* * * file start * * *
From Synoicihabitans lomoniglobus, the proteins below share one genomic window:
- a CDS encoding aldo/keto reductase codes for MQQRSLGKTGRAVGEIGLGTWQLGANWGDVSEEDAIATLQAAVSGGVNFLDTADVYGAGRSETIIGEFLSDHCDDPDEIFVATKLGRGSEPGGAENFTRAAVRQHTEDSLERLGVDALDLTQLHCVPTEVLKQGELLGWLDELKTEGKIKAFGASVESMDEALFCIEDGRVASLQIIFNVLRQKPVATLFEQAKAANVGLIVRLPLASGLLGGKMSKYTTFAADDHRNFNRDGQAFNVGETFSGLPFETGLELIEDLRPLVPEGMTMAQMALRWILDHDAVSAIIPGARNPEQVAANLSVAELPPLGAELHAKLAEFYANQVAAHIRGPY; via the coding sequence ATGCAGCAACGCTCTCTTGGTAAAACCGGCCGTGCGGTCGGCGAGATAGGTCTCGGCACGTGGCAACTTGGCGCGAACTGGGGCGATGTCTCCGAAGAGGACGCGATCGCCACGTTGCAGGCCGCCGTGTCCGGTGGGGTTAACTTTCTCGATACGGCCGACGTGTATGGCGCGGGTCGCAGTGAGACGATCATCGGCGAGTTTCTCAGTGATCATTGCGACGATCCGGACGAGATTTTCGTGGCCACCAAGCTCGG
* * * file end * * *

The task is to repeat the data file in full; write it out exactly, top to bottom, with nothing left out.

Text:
From Synoicihabitans lomoniglobus, the proteins below share one genomic window:
- a CDS encoding aldo/keto reductase codes for MQQRSLGKTGRAVGEIGLGTWQLGANWGDVSEEDAIATLQAAVSGGVNFLDTADVYGAGRSETIIGEFLSDHCDDPDEIFVATKLGRGSEPGGAENFTRAAVRQHTEDSLERLGVDALDLTQLHCVPTEVLKQGELLGWLDELKTEGKIKAFGASVESMDEALFCIEDGRVASLQIIFNVLRQKPVATLFEQAKAANVGLIVRLPLASGLLGGKMSKYTTFAADDHRNFNRDGQAFNVGETFSGLPFETGLELIEDLRPLVPEGMTMAQMALRWILDHDAVSAIIPGARNPEQVAANLSVAELPPLGAELHAKLAEFYANQVAAHIRGPY; via the coding sequence ATGCAGCAACGCTCTCTTGGTAAAACCGGCCGTGCGGTCGGCGAGATAGGTCTCGGCACGTGGCAACTTGGCGCGAACTGGGGCGATGTCTCCGAAGAGGACGCGATCGCCACGTTGCAGGCCGCCGTGTCCGGTGGGGTTAACTTTCTCGATACGGCCGACGTGTATGGCGCGGGTCGCAGTGAGACGATCATCGGCGAGTTTCTCAGTGATCATTGCGACGATCCGGACGAGATTTTCGTGGCCACCAAGCTCGG